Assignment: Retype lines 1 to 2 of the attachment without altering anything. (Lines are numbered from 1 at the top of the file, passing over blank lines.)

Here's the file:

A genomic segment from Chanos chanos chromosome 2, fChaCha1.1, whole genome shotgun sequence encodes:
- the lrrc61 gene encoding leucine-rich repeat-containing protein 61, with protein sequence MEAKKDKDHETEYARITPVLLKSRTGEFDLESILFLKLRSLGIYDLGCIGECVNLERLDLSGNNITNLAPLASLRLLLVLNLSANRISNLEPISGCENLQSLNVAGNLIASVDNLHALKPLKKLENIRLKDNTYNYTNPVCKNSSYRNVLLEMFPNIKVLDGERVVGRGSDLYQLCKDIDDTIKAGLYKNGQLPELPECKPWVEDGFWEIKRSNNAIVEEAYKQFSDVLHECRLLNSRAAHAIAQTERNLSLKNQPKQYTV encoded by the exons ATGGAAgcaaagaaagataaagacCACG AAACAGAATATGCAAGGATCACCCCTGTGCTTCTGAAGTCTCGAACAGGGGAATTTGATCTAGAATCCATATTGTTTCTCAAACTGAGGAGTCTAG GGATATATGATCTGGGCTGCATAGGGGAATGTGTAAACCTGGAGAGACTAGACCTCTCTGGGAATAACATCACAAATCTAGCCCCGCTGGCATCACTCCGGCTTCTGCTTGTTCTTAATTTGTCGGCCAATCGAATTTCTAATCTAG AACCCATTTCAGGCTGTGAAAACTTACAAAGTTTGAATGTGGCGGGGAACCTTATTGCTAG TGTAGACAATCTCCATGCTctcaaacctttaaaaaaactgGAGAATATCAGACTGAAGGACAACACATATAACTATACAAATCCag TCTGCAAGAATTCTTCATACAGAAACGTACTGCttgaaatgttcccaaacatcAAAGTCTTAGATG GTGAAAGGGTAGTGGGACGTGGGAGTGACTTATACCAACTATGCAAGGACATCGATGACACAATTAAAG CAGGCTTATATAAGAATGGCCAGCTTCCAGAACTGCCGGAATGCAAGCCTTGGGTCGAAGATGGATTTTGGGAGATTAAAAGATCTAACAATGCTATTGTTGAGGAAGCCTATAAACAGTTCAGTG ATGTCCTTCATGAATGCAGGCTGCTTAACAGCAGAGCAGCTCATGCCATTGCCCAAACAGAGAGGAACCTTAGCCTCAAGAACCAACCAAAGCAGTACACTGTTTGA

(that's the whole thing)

A genomic segment from Chanos chanos chromosome 2, fChaCha1.1, whole genome shotgun sequence encodes:
- the lrrc61 gene encoding leucine-rich repeat-containing protein 61, with protein sequence MEAKKDKDHETEYARITPVLLKSRTGEFDLESILFLKLRSLGIYDLGCIGECVNLERLDLSGNNITNLAPLASLRLLLVLNLSANRISNLEPISGCENLQSLNVAGNLIASVDNLHALKPLKKLENIRLKDNTYNYTNPVCKNSSYRNVLLEMFPNIKVLDGERVVGRGSDLYQLCKDIDDTIKAGLYKNGQLPELPECKPWVEDGFWEIKRSNNAIVEEAYKQFSDVLHECRLLNSRAAHAIAQTERNLSLKNQPKQYTV encoded by the exons ATGGAAgcaaagaaagataaagacCACG AAACAGAATATGCAAGGATCACCCCTGTGCTTCTGAAGTCTCGAACAGGGGAATTTGATCTAGAATCCATATTGTTTCTCAAACTGAGGAGTCTAG GGATATATGATCTGGGCTGCATAGGGGAATGTGTAAACCTGGAGAGACTAGACCTCTCTGGGAATAACATCACAAATCTAGCCCCGCTGGCATCACTCCGGCTTCTGCTTGTTCTTAATTTGTCGGCCAATCGAATTTCTAATCTAG AACCCATTTCAGGCTGTGAAAACTTACAAAGTTTGAATGTGGCGGGGAACCTTATTGCTAG TGTAGACAATCTCCATGCTctcaaacctttaaaaaaactgGAGAATATCAGACTGAAGGACAACACATATAACTATACAAATCCag TCTGCAAGAATTCTTCATACAGAAACGTACTGCttgaaatgttcccaaacatcAAAGTCTTAGATG GTGAAAGGGTAGTGGGACGTGGGAGTGACTTATACCAACTATGCAAGGACATCGATGACACAATTAAAG CAGGCTTATATAAGAATGGCCAGCTTCCAGAACTGCCGGAATGCAAGCCTTGGGTCGAAGATGGATTTTGGGAGATTAAAAGATCTAACAATGCTATTGTTGAGGAAGCCTATAAACAGTTCAGTG ATGTCCTTCATGAATGCAGGCTGCTTAACAGCAGAGCAGCTCATGCCATTGCCCAAACAGAGAGGAACCTTAGCCTCAAGAACCAACCAAAGCAGTACACTGTTTGA